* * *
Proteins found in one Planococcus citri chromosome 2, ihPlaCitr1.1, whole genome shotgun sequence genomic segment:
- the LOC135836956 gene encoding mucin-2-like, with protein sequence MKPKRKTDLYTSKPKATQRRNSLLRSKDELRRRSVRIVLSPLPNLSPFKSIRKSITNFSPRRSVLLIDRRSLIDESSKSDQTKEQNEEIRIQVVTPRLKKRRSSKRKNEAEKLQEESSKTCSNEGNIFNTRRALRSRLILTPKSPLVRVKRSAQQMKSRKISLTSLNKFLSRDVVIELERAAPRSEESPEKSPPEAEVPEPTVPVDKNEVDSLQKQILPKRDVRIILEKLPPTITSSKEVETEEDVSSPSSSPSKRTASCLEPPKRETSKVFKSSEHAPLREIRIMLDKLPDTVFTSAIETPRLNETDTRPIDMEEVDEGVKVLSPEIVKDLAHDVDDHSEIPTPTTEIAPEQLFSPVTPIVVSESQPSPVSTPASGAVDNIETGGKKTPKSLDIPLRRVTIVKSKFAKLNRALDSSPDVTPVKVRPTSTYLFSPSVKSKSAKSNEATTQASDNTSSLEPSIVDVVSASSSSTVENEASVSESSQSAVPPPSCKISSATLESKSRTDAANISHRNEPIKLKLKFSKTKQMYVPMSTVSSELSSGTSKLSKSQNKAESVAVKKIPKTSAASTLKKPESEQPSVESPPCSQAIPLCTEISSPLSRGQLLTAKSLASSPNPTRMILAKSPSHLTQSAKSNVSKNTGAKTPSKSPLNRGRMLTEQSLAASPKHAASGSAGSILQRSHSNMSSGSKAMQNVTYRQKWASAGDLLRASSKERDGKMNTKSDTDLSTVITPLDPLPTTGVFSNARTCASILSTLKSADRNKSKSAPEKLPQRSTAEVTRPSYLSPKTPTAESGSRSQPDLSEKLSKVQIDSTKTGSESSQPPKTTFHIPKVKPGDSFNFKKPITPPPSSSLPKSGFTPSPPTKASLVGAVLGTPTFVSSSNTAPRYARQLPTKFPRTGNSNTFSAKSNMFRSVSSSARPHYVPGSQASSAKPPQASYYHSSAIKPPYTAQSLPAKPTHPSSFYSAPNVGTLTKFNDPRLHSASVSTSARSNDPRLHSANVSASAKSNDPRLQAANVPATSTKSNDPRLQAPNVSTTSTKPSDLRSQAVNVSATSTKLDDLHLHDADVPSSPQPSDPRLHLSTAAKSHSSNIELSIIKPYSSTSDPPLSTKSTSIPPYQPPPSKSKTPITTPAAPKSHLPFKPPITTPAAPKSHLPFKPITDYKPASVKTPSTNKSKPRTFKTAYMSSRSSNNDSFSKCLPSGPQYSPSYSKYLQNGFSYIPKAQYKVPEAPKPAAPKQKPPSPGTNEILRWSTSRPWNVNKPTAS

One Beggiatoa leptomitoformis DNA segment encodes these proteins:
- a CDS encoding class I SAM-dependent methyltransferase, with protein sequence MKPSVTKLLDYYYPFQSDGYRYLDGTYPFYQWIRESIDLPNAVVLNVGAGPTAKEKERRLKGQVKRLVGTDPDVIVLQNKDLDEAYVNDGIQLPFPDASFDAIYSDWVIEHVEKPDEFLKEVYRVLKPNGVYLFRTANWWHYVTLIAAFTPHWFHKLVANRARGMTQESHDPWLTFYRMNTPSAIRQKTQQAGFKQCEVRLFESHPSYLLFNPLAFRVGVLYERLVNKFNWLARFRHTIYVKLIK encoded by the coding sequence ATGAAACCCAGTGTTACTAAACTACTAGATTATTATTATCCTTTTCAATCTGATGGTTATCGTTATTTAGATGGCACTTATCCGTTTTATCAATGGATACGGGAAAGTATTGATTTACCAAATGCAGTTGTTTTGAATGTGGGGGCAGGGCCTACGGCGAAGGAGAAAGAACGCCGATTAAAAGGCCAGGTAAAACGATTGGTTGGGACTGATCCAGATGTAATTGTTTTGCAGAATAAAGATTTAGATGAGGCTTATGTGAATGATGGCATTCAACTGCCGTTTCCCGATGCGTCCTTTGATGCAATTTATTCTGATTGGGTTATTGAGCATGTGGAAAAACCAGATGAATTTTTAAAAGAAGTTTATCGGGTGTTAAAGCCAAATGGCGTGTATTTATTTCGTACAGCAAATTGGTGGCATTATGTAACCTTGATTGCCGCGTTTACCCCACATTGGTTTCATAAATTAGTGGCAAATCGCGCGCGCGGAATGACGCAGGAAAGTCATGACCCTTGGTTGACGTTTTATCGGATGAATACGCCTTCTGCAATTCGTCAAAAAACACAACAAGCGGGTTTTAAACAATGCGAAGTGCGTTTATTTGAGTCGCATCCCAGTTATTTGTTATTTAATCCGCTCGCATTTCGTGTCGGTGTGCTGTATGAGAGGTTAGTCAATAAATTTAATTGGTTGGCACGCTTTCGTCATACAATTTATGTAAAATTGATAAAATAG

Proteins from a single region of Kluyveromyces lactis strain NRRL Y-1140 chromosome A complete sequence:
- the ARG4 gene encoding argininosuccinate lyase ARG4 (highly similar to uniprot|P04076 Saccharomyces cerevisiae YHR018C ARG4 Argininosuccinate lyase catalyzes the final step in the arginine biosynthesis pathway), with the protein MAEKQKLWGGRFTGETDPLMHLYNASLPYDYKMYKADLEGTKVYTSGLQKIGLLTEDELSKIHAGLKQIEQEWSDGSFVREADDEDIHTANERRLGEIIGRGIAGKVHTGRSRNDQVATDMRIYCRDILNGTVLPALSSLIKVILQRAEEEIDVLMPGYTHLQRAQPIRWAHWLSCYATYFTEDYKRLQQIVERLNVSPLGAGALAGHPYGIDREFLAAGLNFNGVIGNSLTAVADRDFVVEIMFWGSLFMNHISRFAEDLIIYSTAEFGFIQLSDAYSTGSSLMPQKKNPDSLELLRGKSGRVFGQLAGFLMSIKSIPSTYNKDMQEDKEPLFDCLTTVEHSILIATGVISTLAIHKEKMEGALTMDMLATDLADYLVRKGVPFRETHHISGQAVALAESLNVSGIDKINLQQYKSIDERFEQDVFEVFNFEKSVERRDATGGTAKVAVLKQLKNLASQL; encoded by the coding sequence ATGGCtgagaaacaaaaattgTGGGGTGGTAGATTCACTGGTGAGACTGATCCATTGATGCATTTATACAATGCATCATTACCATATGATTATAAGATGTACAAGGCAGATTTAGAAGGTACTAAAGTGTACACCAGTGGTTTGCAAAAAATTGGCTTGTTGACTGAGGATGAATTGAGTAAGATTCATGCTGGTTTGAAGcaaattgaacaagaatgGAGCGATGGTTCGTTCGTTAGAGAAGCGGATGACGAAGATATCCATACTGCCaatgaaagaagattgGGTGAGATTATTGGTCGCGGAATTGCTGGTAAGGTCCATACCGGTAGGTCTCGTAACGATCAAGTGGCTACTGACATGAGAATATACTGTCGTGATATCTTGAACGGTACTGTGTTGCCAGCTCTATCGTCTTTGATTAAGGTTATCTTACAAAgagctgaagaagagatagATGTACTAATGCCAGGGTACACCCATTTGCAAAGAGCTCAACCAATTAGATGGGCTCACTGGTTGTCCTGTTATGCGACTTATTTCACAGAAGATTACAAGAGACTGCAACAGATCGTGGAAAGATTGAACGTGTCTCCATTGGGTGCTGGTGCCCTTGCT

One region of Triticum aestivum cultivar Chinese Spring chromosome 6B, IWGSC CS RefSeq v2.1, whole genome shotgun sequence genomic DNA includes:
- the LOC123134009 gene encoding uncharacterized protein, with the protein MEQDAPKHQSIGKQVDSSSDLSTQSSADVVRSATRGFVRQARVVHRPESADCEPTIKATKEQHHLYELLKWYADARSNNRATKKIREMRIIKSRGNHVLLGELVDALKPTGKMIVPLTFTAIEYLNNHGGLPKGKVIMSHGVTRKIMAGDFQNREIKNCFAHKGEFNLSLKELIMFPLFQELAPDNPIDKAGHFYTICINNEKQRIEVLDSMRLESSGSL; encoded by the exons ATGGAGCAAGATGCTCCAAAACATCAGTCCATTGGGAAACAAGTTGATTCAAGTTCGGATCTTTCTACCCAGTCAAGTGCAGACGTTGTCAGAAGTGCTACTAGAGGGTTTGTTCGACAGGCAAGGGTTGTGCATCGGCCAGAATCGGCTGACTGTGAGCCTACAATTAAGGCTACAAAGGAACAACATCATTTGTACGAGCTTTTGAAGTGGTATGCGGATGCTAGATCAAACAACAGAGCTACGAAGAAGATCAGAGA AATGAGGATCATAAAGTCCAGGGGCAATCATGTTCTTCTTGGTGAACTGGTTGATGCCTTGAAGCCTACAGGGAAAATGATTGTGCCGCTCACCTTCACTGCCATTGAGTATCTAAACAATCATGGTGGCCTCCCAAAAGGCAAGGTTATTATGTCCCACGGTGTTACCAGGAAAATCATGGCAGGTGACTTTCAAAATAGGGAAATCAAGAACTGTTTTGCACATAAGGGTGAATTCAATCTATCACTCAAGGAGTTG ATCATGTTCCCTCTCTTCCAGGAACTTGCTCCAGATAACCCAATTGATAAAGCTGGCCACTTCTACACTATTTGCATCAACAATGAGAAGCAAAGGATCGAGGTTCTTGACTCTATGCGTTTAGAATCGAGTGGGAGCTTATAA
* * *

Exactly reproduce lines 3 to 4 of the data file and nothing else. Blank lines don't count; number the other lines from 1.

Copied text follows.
One Beggiatoa leptomitoformis DNA segment encodes these proteins:
- a CDS encoding class I SAM-dependent methyltransferase, with protein sequence MKPSVTKLLDYYYPFQSDGYRYLDGTYPFYQWIRESIDLPNAVVLNVGAGPTAKEKERRLKGQVKRLVGTDPDVIVLQNKDLDEAYVNDGIQLPFPDASFDAIYSDWVIEHVEKPDEFLKEVYRVLKPNGVYLFRTANWWHYVTLIAAFTPHWFHKLVANRARGMTQESHDPWLTFYRMNTPSAIRQKTQQAGFKQCEVRLFESHPSYLLFNPLAFRVGVLYERLVNKFNWLARFRHTIYVKLIK encoded by the coding sequence ATGAAACCCAGTGTTACTAAACTACTAGATTATTATTATCCTTTTCAATCTGATGGTTATCGTTATTTAGATGGCACTTATCCGTTTTATCAATGGATACGGGAAAGTATTGATTTACCAAATGCAGTTGTTTTGAATGTGGGGGCAGGGCCTACGGCGAAGGAGAAAGAACGCCGATTAAAAGGCCAGGTAAAACGATTGGTTGGGACTGATCCAGATGTAATTGTTTTGCAGAATAAAGATTTAGATGAGGCTTATGTGAATGATGGCATTCAACTGCCGTTTCCCGATGCGTCCTTTGATGCAATTTATTCTGATTGGGTTATTGAGCATGTGGAAAAACCAGATGAATTTTTAAAAGAAGTTTATCGGGTGTTAAAGCCAAATGGCGTGTATTTATTTCGTACAGCAAATTGGTGGCATTATGTAACCTTGATTGCCGCGTTTACCCCACATTGGTTTCATAAATTAGTGGCAAATCGCGCGCGCGGAATGACGCAGGAAAGTCATGACCCTTGGTTGACGTTTTATCGGATGAATACGCCTTCTGCAATTCGTCAAAAAACACAACAAGCGGGTTTTAAACAATGCGAAGTGCGTTTATTTGAGTCGCATCCCAGTTATTTGTTATTTAATCCGCTCGCATTTCGTGTCGGTGTGCTGTATGAGAGGTTAGTCAATAAATTTAATTGGTTGGCACGCTTTCGTCATACAATTTATGTAAAATTGATAAAATAG